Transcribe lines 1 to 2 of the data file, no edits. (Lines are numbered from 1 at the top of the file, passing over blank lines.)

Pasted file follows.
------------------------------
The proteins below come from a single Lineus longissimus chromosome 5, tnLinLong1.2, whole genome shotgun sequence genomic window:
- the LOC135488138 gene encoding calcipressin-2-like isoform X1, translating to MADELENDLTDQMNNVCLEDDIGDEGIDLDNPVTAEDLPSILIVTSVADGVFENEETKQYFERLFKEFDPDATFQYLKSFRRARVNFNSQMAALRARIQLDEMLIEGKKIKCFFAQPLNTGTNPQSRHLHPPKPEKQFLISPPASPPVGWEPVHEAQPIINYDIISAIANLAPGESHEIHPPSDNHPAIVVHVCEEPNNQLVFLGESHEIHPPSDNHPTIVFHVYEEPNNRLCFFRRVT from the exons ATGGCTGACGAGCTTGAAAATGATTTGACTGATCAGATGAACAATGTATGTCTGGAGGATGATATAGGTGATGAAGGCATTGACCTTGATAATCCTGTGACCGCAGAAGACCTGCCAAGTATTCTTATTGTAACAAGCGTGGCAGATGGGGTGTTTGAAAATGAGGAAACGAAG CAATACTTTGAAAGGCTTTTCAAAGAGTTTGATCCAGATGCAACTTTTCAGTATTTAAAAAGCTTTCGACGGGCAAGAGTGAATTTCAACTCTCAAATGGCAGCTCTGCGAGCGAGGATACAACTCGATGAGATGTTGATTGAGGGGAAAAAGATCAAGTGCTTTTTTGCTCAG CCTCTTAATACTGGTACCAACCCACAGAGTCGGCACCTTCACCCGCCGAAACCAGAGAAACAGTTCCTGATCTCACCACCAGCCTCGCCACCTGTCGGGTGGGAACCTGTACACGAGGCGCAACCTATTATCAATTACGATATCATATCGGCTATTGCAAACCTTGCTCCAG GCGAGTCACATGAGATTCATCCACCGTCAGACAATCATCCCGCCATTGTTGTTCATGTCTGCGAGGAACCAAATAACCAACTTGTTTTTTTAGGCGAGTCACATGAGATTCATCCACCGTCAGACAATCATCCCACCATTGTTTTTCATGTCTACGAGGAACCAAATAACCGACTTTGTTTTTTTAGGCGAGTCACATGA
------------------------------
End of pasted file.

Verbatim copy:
The proteins below come from a single Lineus longissimus chromosome 5, tnLinLong1.2, whole genome shotgun sequence genomic window:
- the LOC135488138 gene encoding calcipressin-2-like isoform X1, translating to MADELENDLTDQMNNVCLEDDIGDEGIDLDNPVTAEDLPSILIVTSVADGVFENEETKQYFERLFKEFDPDATFQYLKSFRRARVNFNSQMAALRARIQLDEMLIEGKKIKCFFAQPLNTGTNPQSRHLHPPKPEKQFLISPPASPPVGWEPVHEAQPIINYDIISAIANLAPGESHEIHPPSDNHPAIVVHVCEEPNNQLVFLGESHEIHPPSDNHPTIVFHVYEEPNNRLCFFRRVT from the exons ATGGCTGACGAGCTTGAAAATGATTTGACTGATCAGATGAACAATGTATGTCTGGAGGATGATATAGGTGATGAAGGCATTGACCTTGATAATCCTGTGACCGCAGAAGACCTGCCAAGTATTCTTATTGTAACAAGCGTGGCAGATGGGGTGTTTGAAAATGAGGAAACGAAG CAATACTTTGAAAGGCTTTTCAAAGAGTTTGATCCAGATGCAACTTTTCAGTATTTAAAAAGCTTTCGACGGGCAAGAGTGAATTTCAACTCTCAAATGGCAGCTCTGCGAGCGAGGATACAACTCGATGAGATGTTGATTGAGGGGAAAAAGATCAAGTGCTTTTTTGCTCAG CCTCTTAATACTGGTACCAACCCACAGAGTCGGCACCTTCACCCGCCGAAACCAGAGAAACAGTTCCTGATCTCACCACCAGCCTCGCCACCTGTCGGGTGGGAACCTGTACACGAGGCGCAACCTATTATCAATTACGATATCATATCGGCTATTGCAAACCTTGCTCCAG GCGAGTCACATGAGATTCATCCACCGTCAGACAATCATCCCGCCATTGTTGTTCATGTCTGCGAGGAACCAAATAACCAACTTGTTTTTTTAGGCGAGTCACATGAGATTCATCCACCGTCAGACAATCATCCCACCATTGTTTTTCATGTCTACGAGGAACCAAATAACCGACTTTGTTTTTTTAGGCGAGTCACATGA